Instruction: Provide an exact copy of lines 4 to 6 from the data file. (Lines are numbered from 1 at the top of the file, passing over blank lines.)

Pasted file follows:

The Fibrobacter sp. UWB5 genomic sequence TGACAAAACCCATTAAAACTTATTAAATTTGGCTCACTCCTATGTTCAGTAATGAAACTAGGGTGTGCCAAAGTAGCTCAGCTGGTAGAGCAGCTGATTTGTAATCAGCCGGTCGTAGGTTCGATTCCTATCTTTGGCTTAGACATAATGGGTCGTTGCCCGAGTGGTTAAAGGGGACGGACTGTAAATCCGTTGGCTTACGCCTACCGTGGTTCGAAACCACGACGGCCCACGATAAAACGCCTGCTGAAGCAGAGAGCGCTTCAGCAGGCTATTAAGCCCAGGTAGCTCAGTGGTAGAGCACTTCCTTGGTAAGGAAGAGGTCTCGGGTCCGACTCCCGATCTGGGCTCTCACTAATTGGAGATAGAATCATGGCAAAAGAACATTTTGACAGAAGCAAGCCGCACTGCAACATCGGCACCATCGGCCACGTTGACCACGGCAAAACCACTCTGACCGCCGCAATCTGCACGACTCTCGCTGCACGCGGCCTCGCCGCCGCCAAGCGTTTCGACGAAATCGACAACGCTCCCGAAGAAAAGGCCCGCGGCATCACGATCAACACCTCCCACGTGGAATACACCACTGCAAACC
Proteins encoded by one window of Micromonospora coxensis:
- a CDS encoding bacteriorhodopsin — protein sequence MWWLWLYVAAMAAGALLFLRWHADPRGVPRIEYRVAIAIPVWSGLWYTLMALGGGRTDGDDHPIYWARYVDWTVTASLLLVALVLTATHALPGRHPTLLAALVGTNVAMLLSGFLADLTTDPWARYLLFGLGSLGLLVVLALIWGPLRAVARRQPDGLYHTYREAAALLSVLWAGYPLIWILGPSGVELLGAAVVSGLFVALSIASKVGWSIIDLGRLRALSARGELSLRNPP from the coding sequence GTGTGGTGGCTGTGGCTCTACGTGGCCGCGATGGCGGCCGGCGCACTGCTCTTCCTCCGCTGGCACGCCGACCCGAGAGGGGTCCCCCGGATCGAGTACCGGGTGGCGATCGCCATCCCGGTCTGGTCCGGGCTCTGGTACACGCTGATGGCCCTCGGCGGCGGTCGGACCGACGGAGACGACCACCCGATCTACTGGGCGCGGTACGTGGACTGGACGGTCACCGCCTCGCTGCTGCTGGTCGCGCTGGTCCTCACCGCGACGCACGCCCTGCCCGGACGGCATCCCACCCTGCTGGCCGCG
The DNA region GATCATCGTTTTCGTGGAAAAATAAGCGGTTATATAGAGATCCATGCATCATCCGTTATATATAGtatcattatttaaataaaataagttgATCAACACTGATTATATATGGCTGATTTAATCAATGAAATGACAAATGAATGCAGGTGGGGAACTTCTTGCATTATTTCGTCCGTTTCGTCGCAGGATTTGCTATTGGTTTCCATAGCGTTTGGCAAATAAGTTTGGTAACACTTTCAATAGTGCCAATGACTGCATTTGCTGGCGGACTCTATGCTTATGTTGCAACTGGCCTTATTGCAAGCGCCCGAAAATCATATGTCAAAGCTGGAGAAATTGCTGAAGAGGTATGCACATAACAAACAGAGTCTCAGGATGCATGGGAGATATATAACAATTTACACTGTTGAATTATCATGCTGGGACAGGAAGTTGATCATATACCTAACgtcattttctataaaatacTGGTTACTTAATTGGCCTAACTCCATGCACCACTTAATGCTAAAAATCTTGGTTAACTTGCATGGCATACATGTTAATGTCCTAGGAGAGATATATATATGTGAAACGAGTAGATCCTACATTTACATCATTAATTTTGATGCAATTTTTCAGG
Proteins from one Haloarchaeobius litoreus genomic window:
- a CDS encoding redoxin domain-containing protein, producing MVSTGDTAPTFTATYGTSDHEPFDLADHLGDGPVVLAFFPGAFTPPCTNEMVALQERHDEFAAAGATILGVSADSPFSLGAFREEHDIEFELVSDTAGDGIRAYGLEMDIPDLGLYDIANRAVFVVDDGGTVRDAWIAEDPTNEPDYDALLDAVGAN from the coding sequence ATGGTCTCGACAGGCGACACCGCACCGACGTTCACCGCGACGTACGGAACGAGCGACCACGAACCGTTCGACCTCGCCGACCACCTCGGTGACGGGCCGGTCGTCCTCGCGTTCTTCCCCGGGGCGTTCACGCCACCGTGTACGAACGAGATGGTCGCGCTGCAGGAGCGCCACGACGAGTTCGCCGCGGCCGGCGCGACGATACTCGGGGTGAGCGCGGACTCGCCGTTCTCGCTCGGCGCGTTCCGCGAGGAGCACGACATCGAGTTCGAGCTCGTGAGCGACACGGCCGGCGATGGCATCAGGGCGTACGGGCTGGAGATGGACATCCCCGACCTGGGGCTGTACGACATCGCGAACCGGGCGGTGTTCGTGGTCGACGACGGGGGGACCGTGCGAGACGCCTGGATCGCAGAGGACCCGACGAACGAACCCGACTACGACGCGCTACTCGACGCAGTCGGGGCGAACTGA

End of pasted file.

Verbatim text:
The DNA region GATCATCGTTTTCGTGGAAAAATAAGCGGTTATATAGAGATCCATGCATCATCCGTTATATATAGtatcattatttaaataaaataagttgATCAACACTGATTATATATGGCTGATTTAATCAATGAAATGACAAATGAATGCAGGTGGGGAACTTCTTGCATTATTTCGTCCGTTTCGTCGCAGGATTTGCTATTGGTTTCCATAGCGTTTGGCAAATAAGTTTGGTAACACTTTCAATAGTGCCAATGACTGCATTTGCTGGCGGACTCTATGCTTATGTTGCAACTGGCCTTATTGCAAGCGCCCGAAAATCATATGTCAAAGCTGGAGAAATTGCTGAAGAGGTATGCACATAACAAACAGAGTCTCAGGATGCATGGGAGATATATAACAATTTACACTGTTGAATTATCATGCTGGGACAGGAAGTTGATCATATACCTAACgtcattttctataaaatacTGGTTACTTAATTGGCCTAACTCCATGCACCACTTAATGCTAAAAATCTTGGTTAACTTGCATGGCATACATGTTAATGTCCTAGGAGAGATATATATATGTGAAACGAGTAGATCCTACATTTACATCATTAATTTTGATGCAATTTTTCAGG
Proteins from one Haloarchaeobius litoreus genomic window:
- a CDS encoding redoxin domain-containing protein, producing MVSTGDTAPTFTATYGTSDHEPFDLADHLGDGPVVLAFFPGAFTPPCTNEMVALQERHDEFAAAGATILGVSADSPFSLGAFREEHDIEFELVSDTAGDGIRAYGLEMDIPDLGLYDIANRAVFVVDDGGTVRDAWIAEDPTNEPDYDALLDAVGAN from the coding sequence ATGGTCTCGACAGGCGACACCGCACCGACGTTCACCGCGACGTACGGAACGAGCGACCACGAACCGTTCGACCTCGCCGACCACCTCGGTGACGGGCCGGTCGTCCTCGCGTTCTTCCCCGGGGCGTTCACGCCACCGTGTACGAACGAGATGGTCGCGCTGCAGGAGCGCCACGACGAGTTCGCCGCGGCCGGCGCGACGATACTCGGGGTGAGCGCGGACTCGCCGTTCTCGCTCGGCGCGTTCCGCGAGGAGCACGACATCGAGTTCGAGCTCGTGAGCGACACGGCCGGCGATGGCATCAGGGCGTACGGGCTGGAGATGGACATCCCCGACCTGGGGCTGTACGACATCGCGAACCGGGCGGTGTTCGTGGTCGACGACGGGGGGACCGTGCGAGACGCCTGGATCGCAGAGGACCCGACGAACGAACCCGACTACGACGCGCTACTCGACGCAGTCGGGGCGAACTGA